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Nick Koumaris' Year-Long Battery-Powered Arduino Temperature Sensor

Gareth Halfacree

A major benefit of microcontrollers like the ATmega328 featured in the Arduino Uno when compared with microprocessors is that they are capable of operating under some very low-power conditions. Just how low-power is up for debate, but Nikolaos-Sotirios Koumaris has put considerable effort in to working out just how far you can go. As brought to our attention by Hackaday, Nick has produced an Arduino circuit which uses a temperature sensor and Nokia 5110 liquid-crystal display to show the current temperature of its surroundings. Unlike most similar projects Nick has worked to draw the power usage down to a bare minimum, sleeping the Arduino between temperature reads and even using a photoresistor to switch the display off if the room is dark. The result, he calculates, is an Arduino sensor platform which can run for over a year on a set of three rechargeable AA batteries - and while he hasn't run the circuit for that long to prove his workings, a bundled power consumption spreadsheet included in the code download makes a convincing argument. Full details of the components and code used are available in the description on Nick's YouTube video.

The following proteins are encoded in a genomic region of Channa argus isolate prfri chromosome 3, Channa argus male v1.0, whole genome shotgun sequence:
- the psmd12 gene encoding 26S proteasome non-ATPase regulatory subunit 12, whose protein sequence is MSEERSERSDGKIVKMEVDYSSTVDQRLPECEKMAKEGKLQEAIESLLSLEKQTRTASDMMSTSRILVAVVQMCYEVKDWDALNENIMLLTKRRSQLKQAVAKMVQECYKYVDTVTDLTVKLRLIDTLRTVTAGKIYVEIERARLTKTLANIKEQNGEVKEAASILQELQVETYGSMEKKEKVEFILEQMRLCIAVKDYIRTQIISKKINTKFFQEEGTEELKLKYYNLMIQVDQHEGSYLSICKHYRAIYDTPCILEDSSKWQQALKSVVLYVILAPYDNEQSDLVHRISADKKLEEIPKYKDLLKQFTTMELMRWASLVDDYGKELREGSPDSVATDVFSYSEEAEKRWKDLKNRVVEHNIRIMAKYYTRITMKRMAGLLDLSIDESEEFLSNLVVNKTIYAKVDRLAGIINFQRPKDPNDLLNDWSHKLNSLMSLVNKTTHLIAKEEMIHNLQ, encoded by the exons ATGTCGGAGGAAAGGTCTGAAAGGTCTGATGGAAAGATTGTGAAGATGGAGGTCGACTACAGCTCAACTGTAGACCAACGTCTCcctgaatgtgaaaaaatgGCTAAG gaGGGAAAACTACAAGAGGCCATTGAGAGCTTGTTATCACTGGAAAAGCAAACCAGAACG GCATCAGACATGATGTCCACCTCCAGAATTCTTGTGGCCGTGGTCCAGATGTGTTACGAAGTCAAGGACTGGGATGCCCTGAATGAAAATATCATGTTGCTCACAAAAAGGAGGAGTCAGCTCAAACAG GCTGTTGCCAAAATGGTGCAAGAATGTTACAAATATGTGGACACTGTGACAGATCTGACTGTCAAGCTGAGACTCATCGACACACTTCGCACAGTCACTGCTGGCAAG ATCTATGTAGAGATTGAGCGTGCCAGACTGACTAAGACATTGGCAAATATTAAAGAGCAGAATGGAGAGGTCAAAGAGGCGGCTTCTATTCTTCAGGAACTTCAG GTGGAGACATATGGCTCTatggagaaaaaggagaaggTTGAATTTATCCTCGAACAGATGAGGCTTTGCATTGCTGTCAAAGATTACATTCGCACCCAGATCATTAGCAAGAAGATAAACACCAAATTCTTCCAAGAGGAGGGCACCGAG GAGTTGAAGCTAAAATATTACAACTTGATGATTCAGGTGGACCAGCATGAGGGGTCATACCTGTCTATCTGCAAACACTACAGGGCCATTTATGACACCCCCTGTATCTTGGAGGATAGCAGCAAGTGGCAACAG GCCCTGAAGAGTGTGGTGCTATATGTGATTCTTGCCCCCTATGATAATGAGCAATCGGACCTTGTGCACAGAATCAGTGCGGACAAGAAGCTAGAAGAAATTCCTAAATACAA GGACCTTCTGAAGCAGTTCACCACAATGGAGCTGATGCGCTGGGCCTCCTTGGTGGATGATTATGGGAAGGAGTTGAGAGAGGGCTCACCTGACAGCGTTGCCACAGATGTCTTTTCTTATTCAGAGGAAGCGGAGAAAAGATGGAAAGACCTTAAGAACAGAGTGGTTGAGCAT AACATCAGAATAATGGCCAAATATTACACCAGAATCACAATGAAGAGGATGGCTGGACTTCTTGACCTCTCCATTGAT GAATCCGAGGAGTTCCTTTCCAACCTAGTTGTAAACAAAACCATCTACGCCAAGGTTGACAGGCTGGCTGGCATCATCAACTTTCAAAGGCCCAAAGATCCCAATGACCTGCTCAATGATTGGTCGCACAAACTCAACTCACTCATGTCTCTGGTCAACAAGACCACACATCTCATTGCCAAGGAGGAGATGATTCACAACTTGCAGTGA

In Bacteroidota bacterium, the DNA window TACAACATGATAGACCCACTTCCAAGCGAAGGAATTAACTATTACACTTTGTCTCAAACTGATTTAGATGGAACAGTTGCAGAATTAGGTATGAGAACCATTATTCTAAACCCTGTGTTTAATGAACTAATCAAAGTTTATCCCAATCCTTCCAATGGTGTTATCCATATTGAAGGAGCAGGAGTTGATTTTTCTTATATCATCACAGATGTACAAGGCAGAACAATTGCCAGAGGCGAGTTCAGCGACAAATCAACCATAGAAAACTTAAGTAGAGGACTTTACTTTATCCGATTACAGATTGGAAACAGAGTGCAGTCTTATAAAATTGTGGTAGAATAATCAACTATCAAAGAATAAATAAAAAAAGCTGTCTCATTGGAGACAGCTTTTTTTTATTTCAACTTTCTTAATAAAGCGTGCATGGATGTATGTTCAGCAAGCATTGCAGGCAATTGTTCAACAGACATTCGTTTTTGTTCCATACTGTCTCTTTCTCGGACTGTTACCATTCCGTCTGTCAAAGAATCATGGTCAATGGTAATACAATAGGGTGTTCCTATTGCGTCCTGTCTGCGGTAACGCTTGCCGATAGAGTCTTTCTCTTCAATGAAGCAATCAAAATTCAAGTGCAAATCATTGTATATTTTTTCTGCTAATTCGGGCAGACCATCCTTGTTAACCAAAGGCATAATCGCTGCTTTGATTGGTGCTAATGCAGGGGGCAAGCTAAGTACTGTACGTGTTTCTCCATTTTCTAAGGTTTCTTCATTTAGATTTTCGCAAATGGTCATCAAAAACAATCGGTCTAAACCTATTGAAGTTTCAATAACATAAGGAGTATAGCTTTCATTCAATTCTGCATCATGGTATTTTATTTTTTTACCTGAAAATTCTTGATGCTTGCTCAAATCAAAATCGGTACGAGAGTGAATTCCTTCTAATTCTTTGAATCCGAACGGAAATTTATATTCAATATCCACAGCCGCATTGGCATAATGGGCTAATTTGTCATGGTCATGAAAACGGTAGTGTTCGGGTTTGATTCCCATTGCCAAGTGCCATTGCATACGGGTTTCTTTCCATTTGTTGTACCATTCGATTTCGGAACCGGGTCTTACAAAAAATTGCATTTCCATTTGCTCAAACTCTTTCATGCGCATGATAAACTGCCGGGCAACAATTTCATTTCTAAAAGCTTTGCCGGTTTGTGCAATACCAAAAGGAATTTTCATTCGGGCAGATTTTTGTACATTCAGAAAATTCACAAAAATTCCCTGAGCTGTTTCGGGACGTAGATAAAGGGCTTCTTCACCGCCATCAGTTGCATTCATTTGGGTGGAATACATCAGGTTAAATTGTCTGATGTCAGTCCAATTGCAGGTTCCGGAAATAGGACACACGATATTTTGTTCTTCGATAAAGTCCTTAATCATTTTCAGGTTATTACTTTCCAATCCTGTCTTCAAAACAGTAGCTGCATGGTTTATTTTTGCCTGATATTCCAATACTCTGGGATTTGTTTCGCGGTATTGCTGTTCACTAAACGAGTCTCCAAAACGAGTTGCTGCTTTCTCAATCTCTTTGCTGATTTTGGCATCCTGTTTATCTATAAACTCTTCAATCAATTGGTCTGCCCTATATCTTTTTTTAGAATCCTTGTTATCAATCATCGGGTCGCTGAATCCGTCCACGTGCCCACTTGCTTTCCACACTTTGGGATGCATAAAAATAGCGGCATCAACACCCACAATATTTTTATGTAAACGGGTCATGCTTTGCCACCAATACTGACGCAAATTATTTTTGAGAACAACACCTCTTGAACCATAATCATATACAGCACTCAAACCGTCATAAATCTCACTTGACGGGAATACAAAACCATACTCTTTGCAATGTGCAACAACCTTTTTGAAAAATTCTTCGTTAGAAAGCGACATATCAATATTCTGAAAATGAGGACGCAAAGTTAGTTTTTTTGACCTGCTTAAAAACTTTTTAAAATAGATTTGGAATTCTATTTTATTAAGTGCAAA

In this video we build yet another temperature monitor using a DS18B20 temperature sensor. But this project is different. It can last on batteries for almost 1.5 years! Yes! Using the Arduino low power library, we can have this project running for a long time.

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